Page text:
paul and leadership

21 January, 2008
Following is a response by my friend Jill to my previous blogage:


“So, I have to ask how you fit Paul’s teaching into the view of “no humans should lead”? What do you do with verses that speak of elders and overseers and the verse in Hebrews 13:17 that tells us to obey our leaders and submit to their authority? I’m curious how you blend the two together, or was Paul a false teacher?”

– Posted 12/19/2007 2:54 AM

So… What about Paul and leadership?

Do I think Paul was a false prophet? To quote Paul himself, “Not at all”! I love Paul! I used to think Paul was a grumpy old curmudgeon (and to be frank, he does get a bit that way toward the end), but mostly he’s just pouring out his heart for those he loves.

So, Paul and leadership. I actually think that Paul agrees with Jesus on this one (would he actually disagree with Jesus?). He was always talking about loving one another, in peace and unity and in mutual submission not out of ambition or conceit (Phil 2:3). If to love one another is to always want the best for the other, Paul epitomises it.

Paul’s take on the life of the Church totally encapsulates what Jesus was saying. Jesus talks about (and showed us by the Way he did life) how to love one another, about not letting other agendas like ‘stuff’ and ‘ambition’ steal the joy that’s found in loving relationship with Him and each other, about putting other’s ahead of ourselves, about looking out for one another, about not shaming one another but rather lifting shame off of each other. He never once used guilt to manipulate or control others, in fact, He always invited others into His life, never tricked, guilted or manipulated them into it. This is truly a beautiful lovely life and one that Paul echoed time and again.

Paul sees us all as gifts to one another. He recognised and advocated that we’ve all got something to contribute to this ‘one-anotherness’ life that Jesus invited us into. The Ephesians 4 passage is a classic example of this. In the midst of talking about us being “one body, one Spirit…” he gives us an example of how this works. He talks about apostles, prophets, evangelists, pastors and teachers, saying that there are people that Dad has gifted to the wider body (the Church) in order to equip the saints, edify the body in the unity of faith, to know the Son of God, speaking the truth in love and grow up in to Christ who is our head!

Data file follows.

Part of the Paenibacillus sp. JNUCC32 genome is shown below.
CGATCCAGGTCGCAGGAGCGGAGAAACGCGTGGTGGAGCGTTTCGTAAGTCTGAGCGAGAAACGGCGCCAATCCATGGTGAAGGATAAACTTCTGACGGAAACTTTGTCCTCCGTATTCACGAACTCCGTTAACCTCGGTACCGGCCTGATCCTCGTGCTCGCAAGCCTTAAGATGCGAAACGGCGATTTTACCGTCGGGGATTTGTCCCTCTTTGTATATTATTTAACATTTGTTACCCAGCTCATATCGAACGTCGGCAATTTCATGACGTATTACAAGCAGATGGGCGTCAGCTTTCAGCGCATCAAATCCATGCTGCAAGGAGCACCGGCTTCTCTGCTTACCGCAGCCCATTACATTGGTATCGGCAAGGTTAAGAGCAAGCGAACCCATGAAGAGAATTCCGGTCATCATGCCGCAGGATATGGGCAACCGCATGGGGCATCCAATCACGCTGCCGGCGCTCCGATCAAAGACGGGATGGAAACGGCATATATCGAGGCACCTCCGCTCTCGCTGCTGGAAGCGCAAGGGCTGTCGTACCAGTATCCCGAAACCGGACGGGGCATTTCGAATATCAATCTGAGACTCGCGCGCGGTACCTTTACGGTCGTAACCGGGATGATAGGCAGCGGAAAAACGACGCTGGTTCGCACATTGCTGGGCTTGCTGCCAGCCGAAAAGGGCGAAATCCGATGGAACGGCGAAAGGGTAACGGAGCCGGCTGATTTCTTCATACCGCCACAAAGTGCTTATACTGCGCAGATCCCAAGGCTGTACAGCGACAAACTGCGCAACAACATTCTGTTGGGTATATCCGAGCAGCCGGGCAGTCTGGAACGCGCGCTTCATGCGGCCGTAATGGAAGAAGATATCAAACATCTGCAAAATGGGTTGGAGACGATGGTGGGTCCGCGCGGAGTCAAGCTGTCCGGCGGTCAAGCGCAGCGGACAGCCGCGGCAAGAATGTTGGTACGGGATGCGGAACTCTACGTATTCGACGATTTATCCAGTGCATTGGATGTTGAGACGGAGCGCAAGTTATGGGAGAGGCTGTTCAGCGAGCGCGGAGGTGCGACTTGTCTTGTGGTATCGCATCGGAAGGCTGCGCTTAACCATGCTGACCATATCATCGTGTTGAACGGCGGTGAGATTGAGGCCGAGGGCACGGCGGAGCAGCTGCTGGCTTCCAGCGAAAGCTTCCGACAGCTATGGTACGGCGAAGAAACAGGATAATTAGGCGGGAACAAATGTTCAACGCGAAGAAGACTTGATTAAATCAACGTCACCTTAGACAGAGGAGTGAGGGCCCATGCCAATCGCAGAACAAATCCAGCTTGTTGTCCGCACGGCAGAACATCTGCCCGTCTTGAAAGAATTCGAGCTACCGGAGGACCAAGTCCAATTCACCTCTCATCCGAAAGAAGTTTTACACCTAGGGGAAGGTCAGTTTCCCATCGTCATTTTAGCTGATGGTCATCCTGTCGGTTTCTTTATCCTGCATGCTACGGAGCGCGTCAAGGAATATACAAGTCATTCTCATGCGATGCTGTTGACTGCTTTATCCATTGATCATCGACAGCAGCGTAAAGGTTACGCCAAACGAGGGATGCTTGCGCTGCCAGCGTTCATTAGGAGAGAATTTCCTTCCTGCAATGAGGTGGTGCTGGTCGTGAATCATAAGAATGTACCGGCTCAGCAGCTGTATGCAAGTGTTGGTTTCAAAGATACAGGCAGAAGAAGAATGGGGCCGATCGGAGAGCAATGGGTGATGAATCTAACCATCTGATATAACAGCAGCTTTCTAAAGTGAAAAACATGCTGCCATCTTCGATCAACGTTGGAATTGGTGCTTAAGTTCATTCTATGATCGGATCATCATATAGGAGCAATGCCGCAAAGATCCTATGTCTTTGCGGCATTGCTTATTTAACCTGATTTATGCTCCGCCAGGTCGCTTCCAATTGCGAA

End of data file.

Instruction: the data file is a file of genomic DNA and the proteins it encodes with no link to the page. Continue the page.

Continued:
“from whom the whole body, joined and knit together by what every joint supplies, according to the effective working by which every part does its share, causes growth of the body for the edifying of itself in love.” (4:16)


I don’t think Paul is talking about titles and roles here. I think he’s saying that there are certain people in our midst us who just are apostles (sent ones), prophets, evangelists, pastors (shepherds), and teachers etc.

For example, there’s a guy I know who is a pastor, not because he has the title (he did, but doesn’t), but because of who God has gifted him to be to the wider body of believers. He just exudes “shepherdedness”. He’s one of the most tender-hearted people I know, and in the midst of that he speaks love and grace and mercy and truth. It’s just who he is, who Dad has made him to be. It’s beautiful. So does the fact that he no longer has the title “Pastor” make him any less compassionate and sensitive and loving? Can a lack of title actually make someone less ‘them-self’? Of course not. He is a gift to the wider body of Christ in this way. Does this guy have all it takes to help build up the body? Of course not, that’s why there are others around who are gifted in other ways, and don’t need a title to be who they are any more than this guy does. All they need is to be free to be who Dad has created them to be.